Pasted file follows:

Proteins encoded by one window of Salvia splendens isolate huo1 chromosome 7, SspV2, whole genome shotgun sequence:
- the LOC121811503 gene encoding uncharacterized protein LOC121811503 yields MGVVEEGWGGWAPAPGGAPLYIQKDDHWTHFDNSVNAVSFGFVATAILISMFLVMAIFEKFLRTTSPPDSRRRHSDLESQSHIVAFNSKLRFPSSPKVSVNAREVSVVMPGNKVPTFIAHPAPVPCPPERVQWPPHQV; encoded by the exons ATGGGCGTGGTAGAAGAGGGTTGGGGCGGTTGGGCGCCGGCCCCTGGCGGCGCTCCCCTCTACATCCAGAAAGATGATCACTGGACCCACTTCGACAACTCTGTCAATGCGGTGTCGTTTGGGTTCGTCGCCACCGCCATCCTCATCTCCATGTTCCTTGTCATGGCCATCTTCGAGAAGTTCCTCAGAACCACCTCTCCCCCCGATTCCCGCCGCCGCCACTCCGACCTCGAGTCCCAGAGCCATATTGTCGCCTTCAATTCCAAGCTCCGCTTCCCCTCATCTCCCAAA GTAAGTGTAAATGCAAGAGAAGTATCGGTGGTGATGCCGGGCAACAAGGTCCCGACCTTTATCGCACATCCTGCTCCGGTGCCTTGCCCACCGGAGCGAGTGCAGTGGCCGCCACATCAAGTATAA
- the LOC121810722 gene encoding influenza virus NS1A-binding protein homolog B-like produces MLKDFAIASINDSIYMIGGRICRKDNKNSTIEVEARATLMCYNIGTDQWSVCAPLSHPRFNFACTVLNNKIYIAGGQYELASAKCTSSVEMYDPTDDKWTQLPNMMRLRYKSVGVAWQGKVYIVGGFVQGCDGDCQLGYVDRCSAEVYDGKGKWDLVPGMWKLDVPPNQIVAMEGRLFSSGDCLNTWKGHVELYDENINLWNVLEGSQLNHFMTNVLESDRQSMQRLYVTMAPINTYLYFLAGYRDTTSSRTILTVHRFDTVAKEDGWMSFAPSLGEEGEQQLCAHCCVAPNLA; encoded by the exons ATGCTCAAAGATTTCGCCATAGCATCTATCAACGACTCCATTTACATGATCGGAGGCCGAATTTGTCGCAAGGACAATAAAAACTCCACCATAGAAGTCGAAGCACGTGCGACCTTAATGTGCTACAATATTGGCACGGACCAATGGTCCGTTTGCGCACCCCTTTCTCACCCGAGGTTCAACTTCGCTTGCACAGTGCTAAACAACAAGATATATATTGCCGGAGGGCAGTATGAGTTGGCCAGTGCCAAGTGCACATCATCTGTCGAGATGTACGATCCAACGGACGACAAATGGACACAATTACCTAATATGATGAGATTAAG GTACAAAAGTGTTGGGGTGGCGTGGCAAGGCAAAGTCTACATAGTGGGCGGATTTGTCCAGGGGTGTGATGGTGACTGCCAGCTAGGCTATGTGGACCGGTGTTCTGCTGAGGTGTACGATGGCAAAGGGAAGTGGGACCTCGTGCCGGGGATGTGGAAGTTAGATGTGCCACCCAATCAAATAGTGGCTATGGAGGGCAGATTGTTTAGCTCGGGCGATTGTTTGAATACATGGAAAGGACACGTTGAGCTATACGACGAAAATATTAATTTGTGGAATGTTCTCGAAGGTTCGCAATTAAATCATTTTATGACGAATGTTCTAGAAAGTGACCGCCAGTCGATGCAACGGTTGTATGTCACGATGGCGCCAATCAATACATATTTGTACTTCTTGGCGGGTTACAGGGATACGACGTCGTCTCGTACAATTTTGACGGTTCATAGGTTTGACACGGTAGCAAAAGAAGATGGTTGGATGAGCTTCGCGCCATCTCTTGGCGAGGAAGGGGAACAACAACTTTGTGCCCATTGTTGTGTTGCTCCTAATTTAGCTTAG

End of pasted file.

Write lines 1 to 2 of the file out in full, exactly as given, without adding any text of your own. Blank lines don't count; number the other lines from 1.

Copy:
Proteins encoded by one window of Salvia splendens isolate huo1 chromosome 7, SspV2, whole genome shotgun sequence:
- the LOC121811503 gene encoding uncharacterized protein LOC121811503 yields MGVVEEGWGGWAPAPGGAPLYIQKDDHWTHFDNSVNAVSFGFVATAILISMFLVMAIFEKFLRTTSPPDSRRRHSDLESQSHIVAFNSKLRFPSSPKVSVNAREVSVVMPGNKVPTFIAHPAPVPCPPERVQWPPHQV; encoded by the exons ATGGGCGTGGTAGAAGAGGGTTGGGGCGGTTGGGCGCCGGCCCCTGGCGGCGCTCCCCTCTACATCCAGAAAGATGATCACTGGACCCACTTCGACAACTCTGTCAATGCGGTGTCGTTTGGGTTCGTCGCCACCGCCATCCTCATCTCCATGTTCCTTGTCATGGCCATCTTCGAGAAGTTCCTCAGAACCACCTCTCCCCCCGATTCCCGCCGCCGCCACTCCGACCTCGAGTCCCAGAGCCATATTGTCGCCTTCAATTCCAAGCTCCGCTTCCCCTCATCTCCCAAA GTAAGTGTAAATGCAAGAGAAGTATCGGTGGTGATGCCGGGCAACAAGGTCCCGACCTTTATCGCACATCCTGCTCCGGTGCCTTGCCCACCGGAGCGAGTGCAGTGGCCGCCACATCAAGTATAA